When nickel-and-diming isn't enough
Mayor Adrian Fenty has been accused of raising "nickel and dime" fees as a means of increasing revenue without increasing taxes. In a move possibly related to this alleged effort, the mayor recently proposed that holders of inactive liquor licenses be charged a higher annual fee. In my opinion, this is a fee we ought to enact regardless of the city's finances.
In Georgetown, there are over a dozen liquor licenses that have been inactive for years. Because of a moratorium on the issuance of new liquor licenses in Georgetown, inactive licenses can be sold for upwards of $70,000. Without a proper fee for inactive licenses, licensees have little disincentive to sitting on an inactive license until they get their price.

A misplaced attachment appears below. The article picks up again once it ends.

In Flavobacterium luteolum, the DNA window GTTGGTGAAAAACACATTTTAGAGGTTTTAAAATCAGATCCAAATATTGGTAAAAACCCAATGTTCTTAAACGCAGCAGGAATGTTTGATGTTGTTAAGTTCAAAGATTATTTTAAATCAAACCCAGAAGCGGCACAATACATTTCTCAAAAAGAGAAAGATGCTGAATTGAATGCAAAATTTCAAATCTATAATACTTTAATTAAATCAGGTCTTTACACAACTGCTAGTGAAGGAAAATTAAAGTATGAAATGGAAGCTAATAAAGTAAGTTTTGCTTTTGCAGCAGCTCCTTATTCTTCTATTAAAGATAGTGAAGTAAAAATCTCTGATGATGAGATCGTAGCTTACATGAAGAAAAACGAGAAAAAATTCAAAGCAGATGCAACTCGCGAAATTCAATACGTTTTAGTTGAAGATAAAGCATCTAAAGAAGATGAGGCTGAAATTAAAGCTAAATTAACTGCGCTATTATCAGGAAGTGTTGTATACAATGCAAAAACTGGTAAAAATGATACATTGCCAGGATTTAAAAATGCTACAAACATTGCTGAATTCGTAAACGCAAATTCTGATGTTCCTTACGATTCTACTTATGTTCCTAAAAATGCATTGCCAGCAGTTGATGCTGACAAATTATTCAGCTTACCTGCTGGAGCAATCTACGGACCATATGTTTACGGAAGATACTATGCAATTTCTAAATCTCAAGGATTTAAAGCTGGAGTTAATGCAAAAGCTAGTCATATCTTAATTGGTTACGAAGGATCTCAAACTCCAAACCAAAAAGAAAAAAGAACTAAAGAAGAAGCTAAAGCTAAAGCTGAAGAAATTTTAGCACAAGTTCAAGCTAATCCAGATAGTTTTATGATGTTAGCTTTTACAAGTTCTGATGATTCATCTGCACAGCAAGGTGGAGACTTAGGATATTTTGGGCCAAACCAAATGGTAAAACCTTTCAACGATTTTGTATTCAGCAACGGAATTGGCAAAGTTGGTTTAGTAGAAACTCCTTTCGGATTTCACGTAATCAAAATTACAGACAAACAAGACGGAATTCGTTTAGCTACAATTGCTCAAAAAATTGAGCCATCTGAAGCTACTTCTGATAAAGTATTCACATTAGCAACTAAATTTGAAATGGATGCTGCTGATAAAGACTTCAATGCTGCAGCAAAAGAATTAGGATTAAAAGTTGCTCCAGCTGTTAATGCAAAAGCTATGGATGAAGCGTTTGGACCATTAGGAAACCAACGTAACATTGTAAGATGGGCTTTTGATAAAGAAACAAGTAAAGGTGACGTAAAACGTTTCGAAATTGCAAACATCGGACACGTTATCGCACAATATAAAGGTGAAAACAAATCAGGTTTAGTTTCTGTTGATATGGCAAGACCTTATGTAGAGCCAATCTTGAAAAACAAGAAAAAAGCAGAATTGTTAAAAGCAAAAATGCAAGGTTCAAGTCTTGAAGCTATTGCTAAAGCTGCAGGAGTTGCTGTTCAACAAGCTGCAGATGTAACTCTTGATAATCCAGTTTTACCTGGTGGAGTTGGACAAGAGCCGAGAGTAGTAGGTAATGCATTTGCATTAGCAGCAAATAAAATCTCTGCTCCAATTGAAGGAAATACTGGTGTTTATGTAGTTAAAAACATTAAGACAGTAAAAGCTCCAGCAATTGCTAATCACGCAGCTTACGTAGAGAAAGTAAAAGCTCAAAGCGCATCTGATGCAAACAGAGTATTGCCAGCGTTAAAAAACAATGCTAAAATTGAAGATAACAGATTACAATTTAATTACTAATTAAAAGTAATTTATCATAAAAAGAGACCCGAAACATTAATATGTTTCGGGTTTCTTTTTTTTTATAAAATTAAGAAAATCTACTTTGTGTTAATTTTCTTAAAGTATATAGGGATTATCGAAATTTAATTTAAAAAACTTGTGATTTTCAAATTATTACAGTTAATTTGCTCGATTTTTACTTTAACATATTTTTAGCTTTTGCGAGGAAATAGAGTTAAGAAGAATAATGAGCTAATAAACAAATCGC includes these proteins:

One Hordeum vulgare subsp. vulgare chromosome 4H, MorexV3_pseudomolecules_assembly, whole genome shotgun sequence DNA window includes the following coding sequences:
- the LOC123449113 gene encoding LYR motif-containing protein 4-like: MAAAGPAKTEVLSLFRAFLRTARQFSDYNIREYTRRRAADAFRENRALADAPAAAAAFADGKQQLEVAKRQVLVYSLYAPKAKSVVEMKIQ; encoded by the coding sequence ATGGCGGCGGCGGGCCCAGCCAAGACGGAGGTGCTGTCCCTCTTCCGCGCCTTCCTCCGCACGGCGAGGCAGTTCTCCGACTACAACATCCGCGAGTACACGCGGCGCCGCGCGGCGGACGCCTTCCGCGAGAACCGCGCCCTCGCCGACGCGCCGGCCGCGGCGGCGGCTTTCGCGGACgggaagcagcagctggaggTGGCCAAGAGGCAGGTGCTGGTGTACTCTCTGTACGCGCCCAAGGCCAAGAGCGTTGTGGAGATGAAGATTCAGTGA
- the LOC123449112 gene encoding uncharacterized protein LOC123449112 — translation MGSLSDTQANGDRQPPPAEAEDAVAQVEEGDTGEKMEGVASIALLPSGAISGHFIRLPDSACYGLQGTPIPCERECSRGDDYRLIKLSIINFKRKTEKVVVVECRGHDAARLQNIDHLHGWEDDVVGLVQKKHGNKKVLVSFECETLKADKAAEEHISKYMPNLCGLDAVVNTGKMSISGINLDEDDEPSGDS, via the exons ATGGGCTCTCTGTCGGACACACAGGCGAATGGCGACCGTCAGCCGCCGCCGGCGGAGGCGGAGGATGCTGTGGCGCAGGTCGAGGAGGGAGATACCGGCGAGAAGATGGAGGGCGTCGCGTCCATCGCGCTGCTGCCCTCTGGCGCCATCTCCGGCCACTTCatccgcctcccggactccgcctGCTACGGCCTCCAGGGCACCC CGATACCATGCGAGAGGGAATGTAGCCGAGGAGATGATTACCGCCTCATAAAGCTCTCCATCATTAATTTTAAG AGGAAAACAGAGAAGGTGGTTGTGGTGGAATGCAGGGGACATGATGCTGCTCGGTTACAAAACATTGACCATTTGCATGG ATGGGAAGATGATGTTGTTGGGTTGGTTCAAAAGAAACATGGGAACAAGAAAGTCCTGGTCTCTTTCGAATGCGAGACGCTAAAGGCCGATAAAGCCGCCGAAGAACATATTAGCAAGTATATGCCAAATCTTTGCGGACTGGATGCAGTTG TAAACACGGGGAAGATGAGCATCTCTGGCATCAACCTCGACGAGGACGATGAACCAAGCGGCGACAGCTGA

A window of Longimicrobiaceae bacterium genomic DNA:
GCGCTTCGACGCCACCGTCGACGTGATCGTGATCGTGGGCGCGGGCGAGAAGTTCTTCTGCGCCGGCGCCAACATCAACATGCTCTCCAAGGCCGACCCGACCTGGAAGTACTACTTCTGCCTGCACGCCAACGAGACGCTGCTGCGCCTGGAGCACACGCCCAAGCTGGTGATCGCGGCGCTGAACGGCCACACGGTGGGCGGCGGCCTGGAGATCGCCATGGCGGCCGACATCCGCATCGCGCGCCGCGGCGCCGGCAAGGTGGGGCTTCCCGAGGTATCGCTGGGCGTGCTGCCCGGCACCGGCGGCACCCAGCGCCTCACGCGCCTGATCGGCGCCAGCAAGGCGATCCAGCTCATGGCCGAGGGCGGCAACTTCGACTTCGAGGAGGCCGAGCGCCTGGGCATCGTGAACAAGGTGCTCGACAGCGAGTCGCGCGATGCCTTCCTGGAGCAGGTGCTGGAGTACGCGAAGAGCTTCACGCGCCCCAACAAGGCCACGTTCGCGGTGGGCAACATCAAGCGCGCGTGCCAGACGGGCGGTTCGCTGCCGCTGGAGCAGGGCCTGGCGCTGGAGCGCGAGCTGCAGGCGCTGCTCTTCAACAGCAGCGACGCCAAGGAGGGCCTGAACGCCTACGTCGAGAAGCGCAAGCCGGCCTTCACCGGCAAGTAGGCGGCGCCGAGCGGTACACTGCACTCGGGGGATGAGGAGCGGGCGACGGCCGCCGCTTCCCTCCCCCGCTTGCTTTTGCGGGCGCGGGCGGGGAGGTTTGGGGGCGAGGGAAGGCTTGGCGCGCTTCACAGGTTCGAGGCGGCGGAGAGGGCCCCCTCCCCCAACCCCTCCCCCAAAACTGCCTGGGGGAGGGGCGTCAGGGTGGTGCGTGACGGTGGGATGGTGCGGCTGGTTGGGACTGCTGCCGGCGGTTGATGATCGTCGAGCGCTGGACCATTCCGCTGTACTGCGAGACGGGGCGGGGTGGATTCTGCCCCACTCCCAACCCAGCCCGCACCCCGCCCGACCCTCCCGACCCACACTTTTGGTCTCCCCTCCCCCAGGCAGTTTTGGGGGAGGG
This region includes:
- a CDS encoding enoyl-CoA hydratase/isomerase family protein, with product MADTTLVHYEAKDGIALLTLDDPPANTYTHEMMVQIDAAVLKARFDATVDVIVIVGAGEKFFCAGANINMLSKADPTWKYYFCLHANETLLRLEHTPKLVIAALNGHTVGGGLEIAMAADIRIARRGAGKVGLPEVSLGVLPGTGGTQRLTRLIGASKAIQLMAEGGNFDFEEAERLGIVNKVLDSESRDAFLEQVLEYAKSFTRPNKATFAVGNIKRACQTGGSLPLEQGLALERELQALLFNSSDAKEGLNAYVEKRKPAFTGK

By making it significantly more costly to leave a license inactive, the city could bring down the market price of liquor licenses in moratorium zones such as Georgetown and Dupont Circle. But as I explain here, the mayor's proposed fee is too small -- it's as low as $300 a year -- to have the desired effect.
Rather than being a serious attempt to clear the inactive licenses from the shelves, it really is more of a nickel-and-diming effort. And because of that, this proposal is a lost opportunity.
| July 8, 2010; 10:45 AM ET
Categories: D.C., Fenty, Georgetown, HotTopic, Local blog network
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